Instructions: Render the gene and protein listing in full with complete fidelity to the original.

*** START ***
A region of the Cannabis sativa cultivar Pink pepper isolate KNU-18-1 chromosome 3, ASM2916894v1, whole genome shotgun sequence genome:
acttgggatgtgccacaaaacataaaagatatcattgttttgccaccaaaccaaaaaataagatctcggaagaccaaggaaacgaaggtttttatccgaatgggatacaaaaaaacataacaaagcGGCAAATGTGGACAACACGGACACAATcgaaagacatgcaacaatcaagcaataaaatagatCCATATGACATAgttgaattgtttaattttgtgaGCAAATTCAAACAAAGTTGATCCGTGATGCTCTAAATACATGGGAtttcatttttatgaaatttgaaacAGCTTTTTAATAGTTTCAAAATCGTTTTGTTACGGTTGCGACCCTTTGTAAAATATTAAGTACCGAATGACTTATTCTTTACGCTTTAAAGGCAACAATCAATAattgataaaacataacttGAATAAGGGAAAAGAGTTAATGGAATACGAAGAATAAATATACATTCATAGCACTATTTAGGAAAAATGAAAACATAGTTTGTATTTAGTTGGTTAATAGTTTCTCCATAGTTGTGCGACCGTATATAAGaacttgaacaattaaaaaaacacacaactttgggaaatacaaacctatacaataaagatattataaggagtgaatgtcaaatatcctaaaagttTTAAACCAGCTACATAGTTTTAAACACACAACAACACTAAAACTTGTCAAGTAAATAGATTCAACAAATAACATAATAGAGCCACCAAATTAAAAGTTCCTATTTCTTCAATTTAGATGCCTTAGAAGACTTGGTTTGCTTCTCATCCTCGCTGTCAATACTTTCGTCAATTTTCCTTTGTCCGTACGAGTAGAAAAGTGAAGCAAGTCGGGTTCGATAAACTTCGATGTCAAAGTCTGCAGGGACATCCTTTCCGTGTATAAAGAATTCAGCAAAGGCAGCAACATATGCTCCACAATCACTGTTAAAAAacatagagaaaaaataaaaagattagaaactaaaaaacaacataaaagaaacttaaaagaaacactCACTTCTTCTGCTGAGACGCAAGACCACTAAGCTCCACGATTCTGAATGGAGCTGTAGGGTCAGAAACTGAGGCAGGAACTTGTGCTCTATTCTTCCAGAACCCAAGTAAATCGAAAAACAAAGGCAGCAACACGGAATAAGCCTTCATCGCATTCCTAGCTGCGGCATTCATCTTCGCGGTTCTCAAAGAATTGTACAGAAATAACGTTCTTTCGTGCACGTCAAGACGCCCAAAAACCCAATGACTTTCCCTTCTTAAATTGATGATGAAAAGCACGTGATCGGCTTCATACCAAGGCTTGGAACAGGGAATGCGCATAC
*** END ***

A region of the Cannabis sativa cultivar Pink pepper isolate KNU-18-1 chromosome 3, ASM2916894v1, whole genome shotgun sequence genome:
acttgggatgtgccacaaaacataaaagatatcattgttttgccaccaaaccaaaaaataagatctcggaagaccaaggaaacgaaggtttttatccgaatgggatacaaaaaaacataacaaagcGGCAAATGTGGACAACACGGACACAATcgaaagacatgcaacaatcaagcaataaaatagatCCATATGACATAgttgaattgtttaattttgtgaGCAAATTCAAACAAAGTTGATCCGTGATGCTCTAAATACATGGGAtttcatttttatgaaatttgaaacAGCTTTTTAATAGTTTCAAAATCGTTTTGTTACGGTTGCGACCCTTTGTAAAATATTAAGTACCGAATGACTTATTCTTTACGCTTTAAAGGCAACAATCAATAattgataaaacataacttGAATAAGGGAAAAGAGTTAATGGAATACGAAGAATAAATATACATTCATAGCACTATTTAGGAAAAATGAAAACATAGTTTGTATTTAGTTGGTTAATAGTTTCTCCATAGTTGTGCGACCGTATATAAGaacttgaacaattaaaaaaacacacaactttgggaaatacaaacctatacaataaagatattataaggagtgaatgtcaaatatcctaaaagttTTAAACCAGCTACATAGTTTTAAACACACAACAACACTAAAACTTGTCAAGTAAATAGATTCAACAAATAACATAATAGAGCCACCAAATTAAAAGTTCCTATTTCTTCAATTTAGATGCCTTAGAAGACTTGGTTTGCTTCTCATCCTCGCTGTCAATACTTTCGTCAATTTTCCTTTGTCCGTACGAGTAGAAAAGTGAAGCAAGTCGGGTTCGATAAACTTCGATGTCAAAGTCTGCAGGGACATCCTTTCCGTGTATAAAGAATTCAGCAAAGGCAGCAACATATGCTCCACAATCACTGTTAAAAAacatagagaaaaaataaaaagattagaaactaaaaaacaacataaaagaaacttaaaagaaacactCACTTCTTCTGCTGAGACGCAAGACCACTAAGCTCCACGATTCTGAATGGAGCTGTAGGGTCAGAAACTGAGGCAGGAACTTGTGCTCTATTCTTCCAGAACCCAAGTAAATCGAAAAACAAAGGCAGCAACACGGAATAAGCCTTCATCGCATTCCTAGCTGCGGCATTCATCTTCGCGGTTCTCAAAGAATTGTACAGAAATAACGTTCTTTCGTGCACGTCAAGACGCCCAAAAACCCAATGACTTTCCCTTCTTAAATTGATGATGAAAAGCACGTGATCGGCTTCATACCAAGGCTTGGAACAGGGAATGCGCATAC